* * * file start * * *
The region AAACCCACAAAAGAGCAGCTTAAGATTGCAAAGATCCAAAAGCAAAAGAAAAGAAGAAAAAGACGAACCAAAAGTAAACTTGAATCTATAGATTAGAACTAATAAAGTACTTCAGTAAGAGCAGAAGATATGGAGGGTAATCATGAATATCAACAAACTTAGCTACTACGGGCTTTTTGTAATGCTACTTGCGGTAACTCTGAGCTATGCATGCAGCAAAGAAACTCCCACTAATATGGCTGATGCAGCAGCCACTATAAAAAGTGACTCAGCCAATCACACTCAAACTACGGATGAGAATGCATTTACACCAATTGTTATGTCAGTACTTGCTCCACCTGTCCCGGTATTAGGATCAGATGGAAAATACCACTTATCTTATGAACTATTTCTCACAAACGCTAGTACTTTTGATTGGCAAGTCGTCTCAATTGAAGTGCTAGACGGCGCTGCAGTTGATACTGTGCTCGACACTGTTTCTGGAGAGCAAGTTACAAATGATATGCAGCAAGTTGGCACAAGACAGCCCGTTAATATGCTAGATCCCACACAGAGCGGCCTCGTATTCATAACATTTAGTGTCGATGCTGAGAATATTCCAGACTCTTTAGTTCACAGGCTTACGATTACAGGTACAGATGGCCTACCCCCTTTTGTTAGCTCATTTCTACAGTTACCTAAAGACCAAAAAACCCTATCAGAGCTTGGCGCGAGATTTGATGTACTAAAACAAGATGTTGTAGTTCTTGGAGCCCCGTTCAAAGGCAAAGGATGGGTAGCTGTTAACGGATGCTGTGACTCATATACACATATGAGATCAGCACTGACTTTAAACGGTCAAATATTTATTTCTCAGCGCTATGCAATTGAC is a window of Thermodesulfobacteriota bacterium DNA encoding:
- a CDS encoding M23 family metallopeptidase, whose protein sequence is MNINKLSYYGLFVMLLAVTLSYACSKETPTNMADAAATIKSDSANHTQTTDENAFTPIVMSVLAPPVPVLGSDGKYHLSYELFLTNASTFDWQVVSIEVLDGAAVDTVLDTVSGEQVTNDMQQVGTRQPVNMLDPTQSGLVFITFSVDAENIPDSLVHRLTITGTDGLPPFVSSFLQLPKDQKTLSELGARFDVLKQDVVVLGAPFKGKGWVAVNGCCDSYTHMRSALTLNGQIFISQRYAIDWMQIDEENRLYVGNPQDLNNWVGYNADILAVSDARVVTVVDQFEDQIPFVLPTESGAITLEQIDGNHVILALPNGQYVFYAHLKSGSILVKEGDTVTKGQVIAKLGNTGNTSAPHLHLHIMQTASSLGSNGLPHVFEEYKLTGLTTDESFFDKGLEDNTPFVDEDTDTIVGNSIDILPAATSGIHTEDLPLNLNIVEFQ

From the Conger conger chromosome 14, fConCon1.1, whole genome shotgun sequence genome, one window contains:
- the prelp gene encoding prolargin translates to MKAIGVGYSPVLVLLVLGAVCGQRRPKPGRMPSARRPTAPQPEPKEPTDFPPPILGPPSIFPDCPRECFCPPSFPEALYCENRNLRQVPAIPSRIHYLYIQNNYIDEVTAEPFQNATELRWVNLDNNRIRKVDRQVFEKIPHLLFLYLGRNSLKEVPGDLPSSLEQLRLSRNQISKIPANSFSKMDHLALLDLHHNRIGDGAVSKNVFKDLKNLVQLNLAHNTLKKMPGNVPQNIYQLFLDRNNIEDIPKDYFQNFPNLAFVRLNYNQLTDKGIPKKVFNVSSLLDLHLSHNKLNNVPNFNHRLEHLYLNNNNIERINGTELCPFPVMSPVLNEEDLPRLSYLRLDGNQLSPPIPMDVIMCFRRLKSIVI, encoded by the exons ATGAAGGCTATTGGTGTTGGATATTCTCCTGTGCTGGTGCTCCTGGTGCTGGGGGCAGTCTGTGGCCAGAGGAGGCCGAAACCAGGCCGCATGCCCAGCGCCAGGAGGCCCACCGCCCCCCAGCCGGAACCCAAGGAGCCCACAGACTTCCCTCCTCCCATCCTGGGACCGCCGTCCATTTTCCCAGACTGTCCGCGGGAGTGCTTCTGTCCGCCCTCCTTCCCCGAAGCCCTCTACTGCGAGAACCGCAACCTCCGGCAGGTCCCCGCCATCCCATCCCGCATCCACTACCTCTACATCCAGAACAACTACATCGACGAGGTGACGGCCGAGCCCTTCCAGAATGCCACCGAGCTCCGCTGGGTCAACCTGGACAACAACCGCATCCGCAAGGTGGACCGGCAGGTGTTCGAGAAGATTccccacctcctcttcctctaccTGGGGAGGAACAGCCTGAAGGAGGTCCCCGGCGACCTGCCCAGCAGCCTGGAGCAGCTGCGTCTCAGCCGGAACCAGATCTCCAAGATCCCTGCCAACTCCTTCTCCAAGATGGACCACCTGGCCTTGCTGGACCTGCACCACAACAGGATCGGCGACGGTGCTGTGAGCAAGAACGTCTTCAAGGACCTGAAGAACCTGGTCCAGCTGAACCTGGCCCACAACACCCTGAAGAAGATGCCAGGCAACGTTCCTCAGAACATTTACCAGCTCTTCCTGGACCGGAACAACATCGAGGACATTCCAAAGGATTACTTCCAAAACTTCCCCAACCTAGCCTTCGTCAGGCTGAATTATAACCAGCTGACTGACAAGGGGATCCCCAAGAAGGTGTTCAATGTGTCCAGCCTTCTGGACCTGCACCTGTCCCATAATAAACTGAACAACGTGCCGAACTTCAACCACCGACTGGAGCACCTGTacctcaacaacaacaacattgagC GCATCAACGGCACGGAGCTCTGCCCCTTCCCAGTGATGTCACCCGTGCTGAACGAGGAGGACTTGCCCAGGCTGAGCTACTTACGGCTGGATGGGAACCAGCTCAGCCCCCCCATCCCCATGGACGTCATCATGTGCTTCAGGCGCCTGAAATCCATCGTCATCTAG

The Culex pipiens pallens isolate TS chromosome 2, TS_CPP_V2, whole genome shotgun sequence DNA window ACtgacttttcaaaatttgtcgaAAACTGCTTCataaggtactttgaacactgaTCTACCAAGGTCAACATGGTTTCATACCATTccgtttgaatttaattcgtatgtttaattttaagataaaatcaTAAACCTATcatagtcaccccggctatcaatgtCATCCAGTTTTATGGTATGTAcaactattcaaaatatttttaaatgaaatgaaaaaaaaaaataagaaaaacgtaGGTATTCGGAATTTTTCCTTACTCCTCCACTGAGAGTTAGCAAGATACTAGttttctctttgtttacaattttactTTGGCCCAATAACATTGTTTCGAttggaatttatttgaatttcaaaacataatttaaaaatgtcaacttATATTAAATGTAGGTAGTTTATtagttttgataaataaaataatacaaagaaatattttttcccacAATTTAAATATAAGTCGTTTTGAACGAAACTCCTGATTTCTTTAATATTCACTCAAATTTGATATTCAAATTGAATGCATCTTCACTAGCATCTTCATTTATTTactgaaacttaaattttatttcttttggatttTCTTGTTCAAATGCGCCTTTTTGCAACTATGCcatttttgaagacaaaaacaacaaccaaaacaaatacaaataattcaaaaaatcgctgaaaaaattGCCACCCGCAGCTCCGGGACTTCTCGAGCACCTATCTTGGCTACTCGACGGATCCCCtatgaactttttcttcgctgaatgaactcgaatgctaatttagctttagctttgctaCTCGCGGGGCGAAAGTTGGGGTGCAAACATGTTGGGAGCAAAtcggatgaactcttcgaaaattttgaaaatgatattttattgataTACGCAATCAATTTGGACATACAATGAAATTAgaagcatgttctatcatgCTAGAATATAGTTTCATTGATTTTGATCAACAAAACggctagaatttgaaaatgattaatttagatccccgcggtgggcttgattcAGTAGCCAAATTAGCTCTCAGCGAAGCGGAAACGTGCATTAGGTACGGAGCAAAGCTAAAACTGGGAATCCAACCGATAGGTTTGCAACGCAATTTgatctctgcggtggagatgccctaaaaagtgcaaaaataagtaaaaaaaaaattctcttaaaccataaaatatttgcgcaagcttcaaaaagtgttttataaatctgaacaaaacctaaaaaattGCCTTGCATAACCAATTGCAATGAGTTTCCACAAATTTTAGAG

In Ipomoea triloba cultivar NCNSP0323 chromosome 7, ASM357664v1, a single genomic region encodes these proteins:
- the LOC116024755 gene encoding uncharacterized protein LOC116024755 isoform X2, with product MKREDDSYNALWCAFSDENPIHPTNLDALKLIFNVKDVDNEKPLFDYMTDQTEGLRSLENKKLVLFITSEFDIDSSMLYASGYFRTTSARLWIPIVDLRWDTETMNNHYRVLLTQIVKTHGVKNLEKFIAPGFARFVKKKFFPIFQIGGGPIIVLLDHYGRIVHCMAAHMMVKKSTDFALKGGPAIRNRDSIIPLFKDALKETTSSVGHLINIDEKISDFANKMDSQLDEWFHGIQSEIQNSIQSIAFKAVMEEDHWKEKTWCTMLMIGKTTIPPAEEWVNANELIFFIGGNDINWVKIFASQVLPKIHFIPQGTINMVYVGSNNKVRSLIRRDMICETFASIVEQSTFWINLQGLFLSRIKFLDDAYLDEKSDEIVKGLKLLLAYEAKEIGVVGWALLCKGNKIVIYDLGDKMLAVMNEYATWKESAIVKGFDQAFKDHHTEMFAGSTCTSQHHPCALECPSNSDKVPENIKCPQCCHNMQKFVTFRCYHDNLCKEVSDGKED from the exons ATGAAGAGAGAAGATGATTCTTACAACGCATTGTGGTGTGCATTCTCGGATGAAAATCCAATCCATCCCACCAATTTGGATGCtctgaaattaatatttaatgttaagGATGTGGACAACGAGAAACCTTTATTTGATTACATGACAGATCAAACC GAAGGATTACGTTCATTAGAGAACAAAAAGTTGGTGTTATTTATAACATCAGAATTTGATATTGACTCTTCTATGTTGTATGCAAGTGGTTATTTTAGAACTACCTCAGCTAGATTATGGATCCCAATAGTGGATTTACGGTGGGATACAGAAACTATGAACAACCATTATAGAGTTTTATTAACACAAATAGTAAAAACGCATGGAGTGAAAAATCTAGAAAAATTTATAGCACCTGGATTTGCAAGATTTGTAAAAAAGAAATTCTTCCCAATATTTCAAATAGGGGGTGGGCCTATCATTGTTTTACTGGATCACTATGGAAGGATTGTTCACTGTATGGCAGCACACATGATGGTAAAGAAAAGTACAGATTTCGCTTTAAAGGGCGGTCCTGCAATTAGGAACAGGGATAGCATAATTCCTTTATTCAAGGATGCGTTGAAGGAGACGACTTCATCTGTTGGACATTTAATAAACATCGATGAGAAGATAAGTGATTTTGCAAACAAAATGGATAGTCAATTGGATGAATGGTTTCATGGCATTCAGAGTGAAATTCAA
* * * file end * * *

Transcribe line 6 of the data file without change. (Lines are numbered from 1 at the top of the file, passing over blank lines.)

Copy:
In Ipomoea triloba cultivar NCNSP0323 chromosome 7, ASM357664v1, a single genomic region encodes these proteins: